St Chad's church, Holt
St Chad's church, Holt

St Chad's church in Holt is a marvellous historic church, built largely of red sandstone, on the banks of the River Dee, just barely inside Wales. It faces its English counterpart at Farndon, on the Cheshire side of the river. The oldest parts of the church date to the 13th century, with additions from the 15th century mixed with 15th and 16th-century restoration work.
Intricately carved coat of arms on the font
Intricately carved coat of
arms on the font

One historic feature of St Chad's that is easy to miss is the north door, tucked around the outside of the building. Here you will see three plugged holes, used as loopholes by Civil War troopers when the church was used by Royalist troops. The loopholes were needed, for the church was the scene of fierce fighting, which spilled into the nave itself.

At various points around the interior, you can see the marks made by musket balls. The clearest marks are in the west wall of the church, near the font. The font is late medieval and is composed of eight sides, each bearing a heraldic shield, most of which depict arms of the Lords of Bromfield and Yale.

Included are wonderful animal carvings including a stag's head and a lion. The underside of the font bowl is decorated with fascinating carved heads, the sort you would normally see on gargoyles.

Just inside the west door is a carving of a mitred head, a fragment of a medieval bench end. This head is thought to represent St Chad, the first Bishop of Lichfield. In 1872 the head was removed from the church during restoration work and ended up at Holt Hall, where it served as a newel post. When the Hall was torn down in the 1940s the head was returned to the church.

Towards the east end of the south aisle is a grave slab carved with a skull and crossed bones. No, not a pirate symbol, but a 'Memento Mori', a common symbol of mortality often used in the 17th century when the threat of plague was ever-present.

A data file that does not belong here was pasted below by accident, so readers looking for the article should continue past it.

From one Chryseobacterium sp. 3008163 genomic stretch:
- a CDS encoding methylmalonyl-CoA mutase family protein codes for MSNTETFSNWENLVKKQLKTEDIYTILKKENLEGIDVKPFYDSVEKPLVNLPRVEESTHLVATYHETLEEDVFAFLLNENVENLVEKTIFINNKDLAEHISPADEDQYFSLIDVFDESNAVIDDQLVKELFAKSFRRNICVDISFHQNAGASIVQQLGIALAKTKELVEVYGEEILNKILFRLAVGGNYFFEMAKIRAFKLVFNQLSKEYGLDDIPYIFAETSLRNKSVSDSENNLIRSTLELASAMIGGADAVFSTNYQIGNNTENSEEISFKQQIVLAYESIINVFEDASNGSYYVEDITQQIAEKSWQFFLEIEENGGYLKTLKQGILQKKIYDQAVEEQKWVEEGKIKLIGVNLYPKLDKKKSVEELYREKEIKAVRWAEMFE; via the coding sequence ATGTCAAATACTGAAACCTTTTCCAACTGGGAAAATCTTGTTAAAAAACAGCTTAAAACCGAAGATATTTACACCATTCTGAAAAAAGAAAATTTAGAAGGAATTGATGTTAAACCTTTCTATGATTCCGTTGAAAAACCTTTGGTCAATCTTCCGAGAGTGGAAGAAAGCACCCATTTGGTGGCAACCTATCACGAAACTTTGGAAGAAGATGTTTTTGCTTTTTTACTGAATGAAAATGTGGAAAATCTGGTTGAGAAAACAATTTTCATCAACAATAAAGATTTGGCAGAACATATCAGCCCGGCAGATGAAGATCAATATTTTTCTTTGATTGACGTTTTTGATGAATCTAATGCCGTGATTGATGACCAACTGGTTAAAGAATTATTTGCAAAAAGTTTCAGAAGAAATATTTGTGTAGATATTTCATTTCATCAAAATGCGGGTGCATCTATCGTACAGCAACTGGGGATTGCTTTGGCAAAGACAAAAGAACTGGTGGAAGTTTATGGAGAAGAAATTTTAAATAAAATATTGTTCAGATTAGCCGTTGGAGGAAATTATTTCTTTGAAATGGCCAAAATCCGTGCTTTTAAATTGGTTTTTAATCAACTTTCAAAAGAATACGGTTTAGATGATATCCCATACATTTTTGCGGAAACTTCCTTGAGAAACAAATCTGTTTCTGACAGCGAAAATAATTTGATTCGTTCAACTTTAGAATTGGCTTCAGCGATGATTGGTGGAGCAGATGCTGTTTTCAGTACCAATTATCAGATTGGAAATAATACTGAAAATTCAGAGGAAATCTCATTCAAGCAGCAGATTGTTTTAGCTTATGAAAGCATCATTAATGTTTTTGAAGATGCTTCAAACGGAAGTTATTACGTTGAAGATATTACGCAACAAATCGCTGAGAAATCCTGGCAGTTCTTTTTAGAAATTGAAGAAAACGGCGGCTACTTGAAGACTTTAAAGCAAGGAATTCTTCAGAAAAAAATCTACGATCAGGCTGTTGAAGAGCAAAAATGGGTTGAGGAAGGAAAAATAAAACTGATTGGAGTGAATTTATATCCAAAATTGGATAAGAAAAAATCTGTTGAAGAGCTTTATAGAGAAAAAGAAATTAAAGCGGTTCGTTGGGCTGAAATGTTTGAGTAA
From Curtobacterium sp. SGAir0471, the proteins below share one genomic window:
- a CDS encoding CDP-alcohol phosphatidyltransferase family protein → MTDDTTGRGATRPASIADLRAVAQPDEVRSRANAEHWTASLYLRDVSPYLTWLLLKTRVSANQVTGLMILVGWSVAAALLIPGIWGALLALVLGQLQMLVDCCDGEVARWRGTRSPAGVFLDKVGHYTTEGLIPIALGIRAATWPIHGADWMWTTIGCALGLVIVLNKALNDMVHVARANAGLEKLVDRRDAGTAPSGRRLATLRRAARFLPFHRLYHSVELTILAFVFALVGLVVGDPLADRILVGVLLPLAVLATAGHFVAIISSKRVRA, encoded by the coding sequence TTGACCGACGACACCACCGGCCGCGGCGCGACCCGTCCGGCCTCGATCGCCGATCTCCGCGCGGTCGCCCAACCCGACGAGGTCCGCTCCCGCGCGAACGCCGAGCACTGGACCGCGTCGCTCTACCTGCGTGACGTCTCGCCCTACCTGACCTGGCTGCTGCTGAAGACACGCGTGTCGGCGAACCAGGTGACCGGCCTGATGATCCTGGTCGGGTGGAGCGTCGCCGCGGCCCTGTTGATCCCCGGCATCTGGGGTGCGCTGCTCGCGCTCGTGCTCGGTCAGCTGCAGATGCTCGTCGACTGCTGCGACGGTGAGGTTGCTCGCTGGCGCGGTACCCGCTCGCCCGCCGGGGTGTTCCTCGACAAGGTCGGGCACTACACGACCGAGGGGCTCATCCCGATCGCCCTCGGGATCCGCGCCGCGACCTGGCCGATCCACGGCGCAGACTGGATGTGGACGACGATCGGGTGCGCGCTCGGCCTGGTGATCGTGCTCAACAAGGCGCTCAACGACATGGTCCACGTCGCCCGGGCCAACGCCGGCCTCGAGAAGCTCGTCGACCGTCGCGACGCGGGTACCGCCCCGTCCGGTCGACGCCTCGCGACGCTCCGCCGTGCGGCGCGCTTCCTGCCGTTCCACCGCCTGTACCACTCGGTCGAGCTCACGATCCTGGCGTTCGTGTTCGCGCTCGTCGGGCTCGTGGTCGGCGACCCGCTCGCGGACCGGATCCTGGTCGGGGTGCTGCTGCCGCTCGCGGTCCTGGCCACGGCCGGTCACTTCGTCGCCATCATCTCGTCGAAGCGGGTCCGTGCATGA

Civil War musket ball holes
Civil War musket ball holes

Nearby, on the south wall, is a series of medieval consecration crosses carved into the stonework. Beside the crosses is a lovely 13th-century credence table, where the Eucharist was placed during a service. This wonderful canopied 'table' might at first be mistaken for a piscina, but the surface is flat, like a table, not cupped like a bowl.

The table section is flanked by carvings of a leopard and man's head, while the table itself is supported on a marvellous carved head of a grotesque figure.

Opposite the credence table is the 'Leaning Column', a pillar supporting the roof. Over time the pillar has been forced out of vertical alignment to a striking degree.

Across the sanctuary in the Crue Chapel is a small brass tablet set upon the wall. This is a memorial to Thomas Crue (d. 1666) and was crafted by Sylvanus Crue, his relative, who was a goldsmith in Wrexham.

St Chad's is a wonderful historic church, and I really must applaud the job they've done with informational signage, which makes it easy to gain an appreciation of the building and its sometimes turbulent history.

Holt has several other historic features worth seeing; a short stroll downhill from the church brings you to the medieval bridge across the Dee, site of a battle during the Civil War. And an equally short stroll in the other direction brings you to the partial remains of medieval Holt Castle, built to guard the first river crossing here. Don't forget to visit Farndon church across the river, which has a famous stained glass window depicting Civil War soldiers.

St Chad's is part of the Open Church Network, a group of historic churches in Wrexham district which aim to encourage tourism and enjoyment of these historic buildings by the public. In layman's terms that means it is generally open daylight hours and has plenty of useful information signs to tell you about the building and its history.